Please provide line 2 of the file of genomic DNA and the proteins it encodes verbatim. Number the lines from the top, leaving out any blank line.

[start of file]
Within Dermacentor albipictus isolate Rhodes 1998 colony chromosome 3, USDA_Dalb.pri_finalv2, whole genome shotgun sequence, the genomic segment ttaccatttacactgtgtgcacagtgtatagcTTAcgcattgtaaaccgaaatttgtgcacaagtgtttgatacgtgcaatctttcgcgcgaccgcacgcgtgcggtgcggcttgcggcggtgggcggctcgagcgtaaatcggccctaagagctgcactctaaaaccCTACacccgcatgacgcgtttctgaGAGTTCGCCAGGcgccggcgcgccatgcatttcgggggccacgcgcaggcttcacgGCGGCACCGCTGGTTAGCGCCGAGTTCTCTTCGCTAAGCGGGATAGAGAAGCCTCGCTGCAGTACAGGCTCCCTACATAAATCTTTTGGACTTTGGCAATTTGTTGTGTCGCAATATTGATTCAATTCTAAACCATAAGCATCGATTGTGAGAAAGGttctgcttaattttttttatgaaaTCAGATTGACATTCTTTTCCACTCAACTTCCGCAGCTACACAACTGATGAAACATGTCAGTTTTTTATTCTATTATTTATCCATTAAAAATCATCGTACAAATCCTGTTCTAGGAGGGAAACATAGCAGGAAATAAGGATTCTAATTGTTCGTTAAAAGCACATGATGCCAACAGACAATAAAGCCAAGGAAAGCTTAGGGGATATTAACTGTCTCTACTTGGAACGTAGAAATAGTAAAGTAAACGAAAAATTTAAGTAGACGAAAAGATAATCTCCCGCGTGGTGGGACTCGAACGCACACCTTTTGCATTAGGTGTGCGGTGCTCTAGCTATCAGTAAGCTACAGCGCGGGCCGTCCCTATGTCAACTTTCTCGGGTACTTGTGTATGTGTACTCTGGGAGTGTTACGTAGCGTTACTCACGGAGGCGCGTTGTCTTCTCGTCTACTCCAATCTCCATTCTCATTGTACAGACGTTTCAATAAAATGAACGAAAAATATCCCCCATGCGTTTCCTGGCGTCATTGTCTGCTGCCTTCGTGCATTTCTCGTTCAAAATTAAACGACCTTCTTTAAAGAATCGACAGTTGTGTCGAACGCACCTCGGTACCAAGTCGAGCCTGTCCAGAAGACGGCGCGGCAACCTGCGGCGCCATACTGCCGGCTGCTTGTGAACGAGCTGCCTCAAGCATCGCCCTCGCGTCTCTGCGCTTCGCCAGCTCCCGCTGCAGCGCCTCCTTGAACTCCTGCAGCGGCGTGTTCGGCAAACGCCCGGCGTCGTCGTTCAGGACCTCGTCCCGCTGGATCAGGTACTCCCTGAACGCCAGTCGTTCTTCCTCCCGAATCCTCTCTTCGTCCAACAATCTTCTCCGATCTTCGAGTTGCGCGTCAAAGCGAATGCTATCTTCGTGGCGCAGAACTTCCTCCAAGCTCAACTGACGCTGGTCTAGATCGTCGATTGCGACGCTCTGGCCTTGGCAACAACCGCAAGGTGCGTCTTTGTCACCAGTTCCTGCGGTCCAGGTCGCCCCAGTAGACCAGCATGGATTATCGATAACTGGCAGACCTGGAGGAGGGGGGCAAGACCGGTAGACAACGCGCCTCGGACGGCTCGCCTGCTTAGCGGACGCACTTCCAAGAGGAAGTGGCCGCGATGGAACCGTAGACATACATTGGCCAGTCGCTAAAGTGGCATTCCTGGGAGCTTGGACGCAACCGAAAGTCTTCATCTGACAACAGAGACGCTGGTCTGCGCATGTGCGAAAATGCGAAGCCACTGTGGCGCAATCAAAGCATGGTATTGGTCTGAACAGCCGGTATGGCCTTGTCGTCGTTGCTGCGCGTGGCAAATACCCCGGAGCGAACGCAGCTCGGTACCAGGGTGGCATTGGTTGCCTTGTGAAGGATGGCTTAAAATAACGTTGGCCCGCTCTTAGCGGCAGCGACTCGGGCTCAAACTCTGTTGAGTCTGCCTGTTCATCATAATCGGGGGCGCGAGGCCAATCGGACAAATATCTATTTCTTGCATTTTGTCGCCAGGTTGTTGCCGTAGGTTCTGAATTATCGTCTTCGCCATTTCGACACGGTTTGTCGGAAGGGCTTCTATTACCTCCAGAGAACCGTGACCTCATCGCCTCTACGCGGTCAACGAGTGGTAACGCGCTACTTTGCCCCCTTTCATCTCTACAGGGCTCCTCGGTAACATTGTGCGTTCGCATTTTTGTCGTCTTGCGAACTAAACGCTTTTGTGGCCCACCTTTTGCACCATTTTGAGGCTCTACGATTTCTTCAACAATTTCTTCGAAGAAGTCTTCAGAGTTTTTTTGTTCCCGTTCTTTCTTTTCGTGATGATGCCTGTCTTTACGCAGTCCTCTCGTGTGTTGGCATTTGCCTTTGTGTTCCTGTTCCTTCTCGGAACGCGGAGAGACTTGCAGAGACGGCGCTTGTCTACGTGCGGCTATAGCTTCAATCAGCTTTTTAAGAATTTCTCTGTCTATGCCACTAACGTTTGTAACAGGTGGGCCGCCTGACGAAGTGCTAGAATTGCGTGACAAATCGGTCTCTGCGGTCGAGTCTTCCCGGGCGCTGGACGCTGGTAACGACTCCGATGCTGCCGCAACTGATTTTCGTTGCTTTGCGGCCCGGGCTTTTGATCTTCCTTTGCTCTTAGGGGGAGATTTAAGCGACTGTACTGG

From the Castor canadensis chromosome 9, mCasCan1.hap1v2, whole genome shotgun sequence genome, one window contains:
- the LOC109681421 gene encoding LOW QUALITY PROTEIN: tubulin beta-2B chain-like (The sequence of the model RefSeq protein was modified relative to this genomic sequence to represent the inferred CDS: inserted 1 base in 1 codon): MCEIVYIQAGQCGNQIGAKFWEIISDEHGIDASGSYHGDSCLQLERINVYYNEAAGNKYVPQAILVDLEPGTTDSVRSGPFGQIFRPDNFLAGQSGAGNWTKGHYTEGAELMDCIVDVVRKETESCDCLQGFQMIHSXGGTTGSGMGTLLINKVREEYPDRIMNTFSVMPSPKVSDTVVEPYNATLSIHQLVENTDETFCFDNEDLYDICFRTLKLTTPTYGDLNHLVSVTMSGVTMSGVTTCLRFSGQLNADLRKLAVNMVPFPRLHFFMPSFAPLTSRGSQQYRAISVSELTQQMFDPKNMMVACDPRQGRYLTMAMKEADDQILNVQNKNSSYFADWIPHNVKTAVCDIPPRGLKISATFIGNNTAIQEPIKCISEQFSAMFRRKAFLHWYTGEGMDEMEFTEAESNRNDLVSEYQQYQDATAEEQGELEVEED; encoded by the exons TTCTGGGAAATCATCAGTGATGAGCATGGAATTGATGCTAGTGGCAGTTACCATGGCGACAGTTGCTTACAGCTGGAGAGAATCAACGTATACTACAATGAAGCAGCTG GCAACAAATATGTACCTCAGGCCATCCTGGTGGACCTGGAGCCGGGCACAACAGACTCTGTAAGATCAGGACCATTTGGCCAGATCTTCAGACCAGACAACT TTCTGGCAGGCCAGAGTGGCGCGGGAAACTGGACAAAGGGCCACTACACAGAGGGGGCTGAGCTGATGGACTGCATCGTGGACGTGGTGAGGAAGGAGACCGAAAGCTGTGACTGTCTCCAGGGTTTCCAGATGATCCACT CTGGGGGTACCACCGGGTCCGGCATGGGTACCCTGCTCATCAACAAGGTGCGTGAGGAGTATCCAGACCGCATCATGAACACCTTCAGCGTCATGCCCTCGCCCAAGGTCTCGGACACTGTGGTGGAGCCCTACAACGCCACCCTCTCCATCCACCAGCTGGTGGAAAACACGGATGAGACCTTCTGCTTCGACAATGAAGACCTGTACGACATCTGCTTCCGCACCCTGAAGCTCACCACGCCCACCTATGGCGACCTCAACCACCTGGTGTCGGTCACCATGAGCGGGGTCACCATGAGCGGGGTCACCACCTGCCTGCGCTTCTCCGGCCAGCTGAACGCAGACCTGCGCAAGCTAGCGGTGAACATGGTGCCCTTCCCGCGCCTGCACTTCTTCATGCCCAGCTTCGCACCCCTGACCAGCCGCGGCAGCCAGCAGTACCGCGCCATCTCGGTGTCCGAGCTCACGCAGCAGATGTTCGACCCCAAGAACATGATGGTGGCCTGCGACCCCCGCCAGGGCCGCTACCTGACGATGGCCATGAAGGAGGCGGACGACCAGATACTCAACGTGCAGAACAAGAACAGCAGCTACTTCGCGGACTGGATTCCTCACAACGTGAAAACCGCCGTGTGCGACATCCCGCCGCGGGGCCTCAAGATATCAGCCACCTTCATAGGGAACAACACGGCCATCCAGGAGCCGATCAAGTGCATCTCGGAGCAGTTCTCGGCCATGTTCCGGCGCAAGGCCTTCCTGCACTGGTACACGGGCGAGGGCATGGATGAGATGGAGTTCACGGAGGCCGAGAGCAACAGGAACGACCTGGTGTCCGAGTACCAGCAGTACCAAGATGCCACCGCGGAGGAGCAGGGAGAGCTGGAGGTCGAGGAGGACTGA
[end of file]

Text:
From the Castor canadensis chromosome 9, mCasCan1.hap1v2, whole genome shotgun sequence genome, one window contains: